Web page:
Rating : 6/10
Sometimes a game, although not a perfect experience overall, can be just the time sink you need. Galactic Mining Corp is that exact experience. It’s a game your likely to understand quickly, although it does include a few rough edges. Despite that, it’s very easy to sit and keep chipping away at rocks as you attempt to conquer the intergalactic economy.
You could be forgiven for thinking Galactic Mining Corp looks a bit daunting upon initial inspection. At its core though, the game’s fundamentals are easy to grasp, with a forgiving gameplay loop that allows everyone to play at their own pace. The task is clear: build a massive company headquarters in space. To achieve this, you need to harvest minerals and planet cores in order to either upgrade equipment or to sell for profit.
Galactic Mining Corp’s gameplay is split into two parts. Firstly, you have your management area. Here you can upgrade your drill, headquarters – pretty much anything you’d normally expect to upgrade in a management simulation. The second part is getting into the dirty working of mining. Take control of a drill, move yourself to a planet and dig like crazy.
Your management area is drip fed to you for the first 30 minutes of the game. Rather than burdening you with every screen, Galactic Mining Corp gives you a couple of new areas at time, making everything a bit more digestible. Hitting certain progress points will unlock new areas of the management screen. Even if you still find yourself scratching your head at a certain point, each area has an easily accessible tutorial in the bottom left corner. Galactic Mining Corp is designed to be understood as easily as possible, but even for those who don’t grasp it straight, work has been put in to ensure the information is easily found, preventing the game flow from being broken up.
Galactic Mining Corp focuses on simplicity when it comes to the administrative side of things. There’s a wide variety of options at your headquarters, but each area is fairly shallow in what it offers. Which may be a negative to some people, but it does try it’s best to cater to the best of both worlds. Optimising your company’s output is something you can do throughout Galactic Mining Corp, however simply clicking every upgrade button you see isn’t going to leave you at a disadvantage. This is supposed to be relaxed though, so if you’re looking for something that allows total management control, this likely isn’t going to be for you.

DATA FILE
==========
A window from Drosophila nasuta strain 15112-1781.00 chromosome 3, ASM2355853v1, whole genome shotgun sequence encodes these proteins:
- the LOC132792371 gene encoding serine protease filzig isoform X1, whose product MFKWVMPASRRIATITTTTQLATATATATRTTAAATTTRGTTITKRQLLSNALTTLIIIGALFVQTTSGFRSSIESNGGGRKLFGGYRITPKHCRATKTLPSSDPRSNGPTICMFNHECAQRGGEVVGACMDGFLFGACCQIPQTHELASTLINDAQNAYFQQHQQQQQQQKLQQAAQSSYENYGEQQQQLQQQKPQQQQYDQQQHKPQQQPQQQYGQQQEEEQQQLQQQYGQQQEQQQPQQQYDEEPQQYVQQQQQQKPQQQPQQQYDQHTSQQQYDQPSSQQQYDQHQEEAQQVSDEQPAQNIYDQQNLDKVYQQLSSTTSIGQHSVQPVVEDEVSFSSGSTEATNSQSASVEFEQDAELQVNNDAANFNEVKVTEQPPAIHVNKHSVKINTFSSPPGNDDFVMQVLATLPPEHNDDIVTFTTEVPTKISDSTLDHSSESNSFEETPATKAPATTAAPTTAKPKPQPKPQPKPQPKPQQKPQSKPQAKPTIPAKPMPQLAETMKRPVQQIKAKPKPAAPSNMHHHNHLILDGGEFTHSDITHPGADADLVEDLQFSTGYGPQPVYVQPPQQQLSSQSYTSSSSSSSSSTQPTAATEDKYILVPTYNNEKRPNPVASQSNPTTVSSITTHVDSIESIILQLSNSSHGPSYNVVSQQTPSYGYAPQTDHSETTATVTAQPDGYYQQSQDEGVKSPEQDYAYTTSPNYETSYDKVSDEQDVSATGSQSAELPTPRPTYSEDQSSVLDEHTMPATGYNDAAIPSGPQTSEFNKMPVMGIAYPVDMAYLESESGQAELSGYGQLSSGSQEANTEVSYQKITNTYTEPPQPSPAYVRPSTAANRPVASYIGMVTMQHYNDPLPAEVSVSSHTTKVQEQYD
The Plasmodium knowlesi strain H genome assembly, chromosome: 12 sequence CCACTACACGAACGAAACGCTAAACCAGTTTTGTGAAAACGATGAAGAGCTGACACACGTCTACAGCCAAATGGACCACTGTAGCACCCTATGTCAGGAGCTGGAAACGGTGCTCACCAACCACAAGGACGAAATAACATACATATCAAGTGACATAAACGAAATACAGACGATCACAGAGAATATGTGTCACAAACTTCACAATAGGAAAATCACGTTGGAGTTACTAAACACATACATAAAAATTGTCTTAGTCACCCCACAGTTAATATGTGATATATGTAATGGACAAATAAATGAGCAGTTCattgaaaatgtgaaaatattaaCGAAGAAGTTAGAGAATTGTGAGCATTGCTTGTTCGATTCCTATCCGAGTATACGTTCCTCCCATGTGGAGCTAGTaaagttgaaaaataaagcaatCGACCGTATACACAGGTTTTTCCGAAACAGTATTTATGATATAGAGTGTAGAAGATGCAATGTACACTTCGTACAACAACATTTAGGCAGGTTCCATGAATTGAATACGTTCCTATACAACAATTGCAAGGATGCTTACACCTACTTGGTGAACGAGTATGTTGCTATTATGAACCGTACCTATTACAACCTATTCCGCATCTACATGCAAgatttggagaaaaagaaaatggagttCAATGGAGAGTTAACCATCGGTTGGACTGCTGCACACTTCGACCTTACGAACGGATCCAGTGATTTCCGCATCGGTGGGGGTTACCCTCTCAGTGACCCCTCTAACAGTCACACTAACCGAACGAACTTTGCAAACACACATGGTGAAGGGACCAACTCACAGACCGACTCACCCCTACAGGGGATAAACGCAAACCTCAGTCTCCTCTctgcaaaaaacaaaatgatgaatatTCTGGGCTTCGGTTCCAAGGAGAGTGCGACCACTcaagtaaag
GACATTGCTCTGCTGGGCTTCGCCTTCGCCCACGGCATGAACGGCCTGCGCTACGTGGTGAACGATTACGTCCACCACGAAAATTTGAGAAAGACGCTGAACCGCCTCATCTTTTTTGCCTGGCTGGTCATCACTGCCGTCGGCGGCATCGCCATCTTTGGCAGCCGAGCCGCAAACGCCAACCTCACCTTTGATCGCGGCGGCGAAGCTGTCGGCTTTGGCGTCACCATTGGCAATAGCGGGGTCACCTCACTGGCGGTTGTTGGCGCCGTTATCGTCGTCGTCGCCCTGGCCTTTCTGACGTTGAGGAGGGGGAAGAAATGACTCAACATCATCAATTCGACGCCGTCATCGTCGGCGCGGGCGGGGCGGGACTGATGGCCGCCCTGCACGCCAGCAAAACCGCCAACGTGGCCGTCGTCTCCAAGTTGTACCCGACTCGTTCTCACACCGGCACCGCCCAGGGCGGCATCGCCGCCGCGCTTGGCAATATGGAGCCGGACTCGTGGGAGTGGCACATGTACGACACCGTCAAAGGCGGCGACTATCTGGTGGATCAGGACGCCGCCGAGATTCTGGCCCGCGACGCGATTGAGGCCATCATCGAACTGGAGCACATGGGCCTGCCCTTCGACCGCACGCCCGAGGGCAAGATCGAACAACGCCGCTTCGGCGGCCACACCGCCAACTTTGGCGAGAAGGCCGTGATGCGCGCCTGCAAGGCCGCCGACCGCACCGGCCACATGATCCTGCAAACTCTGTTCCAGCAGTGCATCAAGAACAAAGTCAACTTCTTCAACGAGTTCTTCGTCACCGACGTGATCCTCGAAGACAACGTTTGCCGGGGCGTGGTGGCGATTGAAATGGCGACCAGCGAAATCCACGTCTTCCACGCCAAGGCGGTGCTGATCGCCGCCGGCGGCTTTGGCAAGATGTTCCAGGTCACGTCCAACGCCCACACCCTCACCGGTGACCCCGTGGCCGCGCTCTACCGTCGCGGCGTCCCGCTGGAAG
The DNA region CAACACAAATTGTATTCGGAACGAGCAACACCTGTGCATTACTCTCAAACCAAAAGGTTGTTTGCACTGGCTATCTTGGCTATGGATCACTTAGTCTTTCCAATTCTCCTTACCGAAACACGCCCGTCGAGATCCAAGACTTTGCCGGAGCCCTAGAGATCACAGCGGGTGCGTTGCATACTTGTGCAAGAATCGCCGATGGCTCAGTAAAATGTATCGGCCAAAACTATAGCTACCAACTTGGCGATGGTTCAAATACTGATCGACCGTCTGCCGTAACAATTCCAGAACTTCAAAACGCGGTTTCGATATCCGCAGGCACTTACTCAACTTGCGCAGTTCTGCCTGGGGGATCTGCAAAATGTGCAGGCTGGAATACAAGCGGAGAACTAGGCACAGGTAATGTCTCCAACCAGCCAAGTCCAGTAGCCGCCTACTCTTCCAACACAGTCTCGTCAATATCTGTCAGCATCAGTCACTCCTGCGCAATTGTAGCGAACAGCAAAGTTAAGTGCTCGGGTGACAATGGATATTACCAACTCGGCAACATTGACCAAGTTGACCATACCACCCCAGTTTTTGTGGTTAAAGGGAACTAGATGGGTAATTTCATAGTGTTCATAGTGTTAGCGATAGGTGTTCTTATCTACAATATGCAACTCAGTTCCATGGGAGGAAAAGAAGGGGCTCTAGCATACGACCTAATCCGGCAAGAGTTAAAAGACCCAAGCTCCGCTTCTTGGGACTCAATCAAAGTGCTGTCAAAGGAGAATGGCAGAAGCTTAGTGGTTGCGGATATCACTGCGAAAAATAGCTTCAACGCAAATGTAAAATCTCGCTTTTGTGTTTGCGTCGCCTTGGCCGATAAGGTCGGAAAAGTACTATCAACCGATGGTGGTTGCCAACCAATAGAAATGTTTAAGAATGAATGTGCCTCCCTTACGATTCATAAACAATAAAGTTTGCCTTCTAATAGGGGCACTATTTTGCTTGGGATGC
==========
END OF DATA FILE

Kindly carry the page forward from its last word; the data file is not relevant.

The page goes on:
Moving away from the admin side of things to the gameplay side of things, there is only one focus: drilling. After investing your capital into exploring new areas of space, any discovered rocks or planets can be mined, with the goal being to take it’s core. That core can be used to level up anything from drill health to automatic gold income.
Sadly this is where the game is at its most tedious. The drilling takes inspiration from games such as Steam World Dig or the old Flash game Motherload, having the player mine resources from certain squares. Drilling is so mundane however, which is caused by a combination of things. Controlling the actual drill is something that sticks out like a sore thumb. Using the mouse, you simply wave this drill around, eliminating any kind of challenge from the game. It’s far too easy to dig straight down into the core of whichever rock you’ve chosen too. The whole drilling experience feels so clumsy when compared to the well-designed management section that makes up the other half of the game.
As your drill gradually decays from all the mining you’re doing, it will explode upon depletion of the health bar. You’re given an unlimited number of drills, but if one explodes you will have to begin your excavation from the beginning again. Again, this is done to smooth the game of any punishing edges, but it comes at the cost of sacrificing any desire to explore the area you’re mining. Ultimately, the games focus on simplicity made for an accessible management section, but created a gameplay loop which can basically be described as “drag mouse down, hold left-click, reach the core”.
The Motherload references don’t just stop with the gameplay style either. Galactic Mining Corp’s art style seems to be clearly inspired by the iconic Flash game, too. It’s well designed though, especially the character portraits. Giving a face to your crew makes it easy to create actual personalities for each of them as you play.
Galactic Mining Corp commits itself to being an accessible game in all areas, but in doing so, creates a game that likely doesn’t tick the box for most people. For those interested in a management-sim, there’s likely not enough depth here to keep them playing. Players more focused on the gameplay side of things will also likely lose attention quickly, with much more rewarding experiences available on Steam already.
My experience with Galactic Mining Corp definitely ticked the positive column more often than the negative. Sadly, the game’s commitment to making the overall experience easy to use and accessible for everyone, means that neither side ever gets the experience they truly wanted.
Doesn’t talk about Persona to avoid screaming in anger